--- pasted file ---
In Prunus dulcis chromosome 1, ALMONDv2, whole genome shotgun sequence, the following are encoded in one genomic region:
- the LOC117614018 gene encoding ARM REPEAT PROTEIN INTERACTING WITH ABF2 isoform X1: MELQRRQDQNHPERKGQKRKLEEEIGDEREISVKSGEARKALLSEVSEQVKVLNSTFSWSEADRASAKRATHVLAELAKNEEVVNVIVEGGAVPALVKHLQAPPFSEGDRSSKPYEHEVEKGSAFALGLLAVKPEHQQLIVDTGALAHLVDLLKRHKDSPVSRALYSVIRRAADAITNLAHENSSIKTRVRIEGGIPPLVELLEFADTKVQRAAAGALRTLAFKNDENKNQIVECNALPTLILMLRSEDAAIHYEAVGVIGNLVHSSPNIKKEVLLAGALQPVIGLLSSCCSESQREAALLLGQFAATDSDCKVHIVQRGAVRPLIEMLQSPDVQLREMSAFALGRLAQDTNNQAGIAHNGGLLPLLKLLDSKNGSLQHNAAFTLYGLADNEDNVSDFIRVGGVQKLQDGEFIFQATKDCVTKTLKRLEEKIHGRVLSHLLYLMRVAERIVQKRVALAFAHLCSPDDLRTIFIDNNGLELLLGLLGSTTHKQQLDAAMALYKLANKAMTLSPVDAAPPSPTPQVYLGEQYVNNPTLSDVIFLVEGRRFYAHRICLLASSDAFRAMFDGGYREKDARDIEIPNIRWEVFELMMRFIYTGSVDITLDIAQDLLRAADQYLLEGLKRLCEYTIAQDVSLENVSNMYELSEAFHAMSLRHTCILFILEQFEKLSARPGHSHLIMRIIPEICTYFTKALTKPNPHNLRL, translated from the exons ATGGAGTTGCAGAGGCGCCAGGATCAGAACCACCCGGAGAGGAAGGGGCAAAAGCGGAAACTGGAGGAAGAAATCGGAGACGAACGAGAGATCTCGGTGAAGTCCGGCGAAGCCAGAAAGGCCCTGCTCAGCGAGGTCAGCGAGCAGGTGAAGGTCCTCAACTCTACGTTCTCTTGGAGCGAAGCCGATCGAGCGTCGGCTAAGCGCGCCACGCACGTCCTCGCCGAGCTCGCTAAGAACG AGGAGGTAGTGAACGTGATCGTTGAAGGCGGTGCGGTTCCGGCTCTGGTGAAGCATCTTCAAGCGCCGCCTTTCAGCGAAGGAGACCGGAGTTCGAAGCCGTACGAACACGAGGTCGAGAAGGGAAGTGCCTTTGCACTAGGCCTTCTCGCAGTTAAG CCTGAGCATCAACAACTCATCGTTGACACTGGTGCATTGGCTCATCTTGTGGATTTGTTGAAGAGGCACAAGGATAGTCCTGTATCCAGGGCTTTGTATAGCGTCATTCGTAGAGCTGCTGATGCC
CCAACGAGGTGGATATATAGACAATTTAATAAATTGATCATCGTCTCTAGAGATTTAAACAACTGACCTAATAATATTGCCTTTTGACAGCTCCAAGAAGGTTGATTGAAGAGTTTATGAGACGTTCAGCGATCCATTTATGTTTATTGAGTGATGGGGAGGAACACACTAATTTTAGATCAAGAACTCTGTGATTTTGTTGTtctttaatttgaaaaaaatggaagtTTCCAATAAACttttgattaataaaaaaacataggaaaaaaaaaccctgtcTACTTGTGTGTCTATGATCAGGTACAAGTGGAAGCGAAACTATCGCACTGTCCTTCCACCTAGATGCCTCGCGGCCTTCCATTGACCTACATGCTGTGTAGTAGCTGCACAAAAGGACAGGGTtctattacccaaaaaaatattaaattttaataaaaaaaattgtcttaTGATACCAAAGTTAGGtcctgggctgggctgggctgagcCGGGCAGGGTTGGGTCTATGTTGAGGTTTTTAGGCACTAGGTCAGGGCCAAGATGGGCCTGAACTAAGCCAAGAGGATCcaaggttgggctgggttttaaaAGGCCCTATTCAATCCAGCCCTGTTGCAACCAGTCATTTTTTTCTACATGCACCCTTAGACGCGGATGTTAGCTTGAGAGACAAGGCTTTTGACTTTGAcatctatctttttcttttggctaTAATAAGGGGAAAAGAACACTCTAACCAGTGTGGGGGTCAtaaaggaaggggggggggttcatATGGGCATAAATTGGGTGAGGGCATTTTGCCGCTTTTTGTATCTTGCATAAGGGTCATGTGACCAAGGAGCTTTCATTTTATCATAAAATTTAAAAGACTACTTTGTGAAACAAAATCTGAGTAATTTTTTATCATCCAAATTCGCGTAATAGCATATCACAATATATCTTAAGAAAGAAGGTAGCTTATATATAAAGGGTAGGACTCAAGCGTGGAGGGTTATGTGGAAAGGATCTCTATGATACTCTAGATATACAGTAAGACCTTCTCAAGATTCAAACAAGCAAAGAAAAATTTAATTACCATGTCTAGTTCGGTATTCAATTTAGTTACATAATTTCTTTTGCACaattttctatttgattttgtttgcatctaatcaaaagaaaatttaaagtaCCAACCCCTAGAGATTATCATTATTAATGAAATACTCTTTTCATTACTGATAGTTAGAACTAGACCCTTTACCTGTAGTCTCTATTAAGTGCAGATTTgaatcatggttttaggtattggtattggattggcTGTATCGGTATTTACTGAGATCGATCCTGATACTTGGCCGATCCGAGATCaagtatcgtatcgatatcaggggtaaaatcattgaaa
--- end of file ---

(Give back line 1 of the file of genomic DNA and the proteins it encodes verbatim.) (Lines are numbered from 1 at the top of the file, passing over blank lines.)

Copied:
In Prunus dulcis chromosome 1, ALMONDv2, whole genome shotgun sequence, the following are encoded in one genomic region: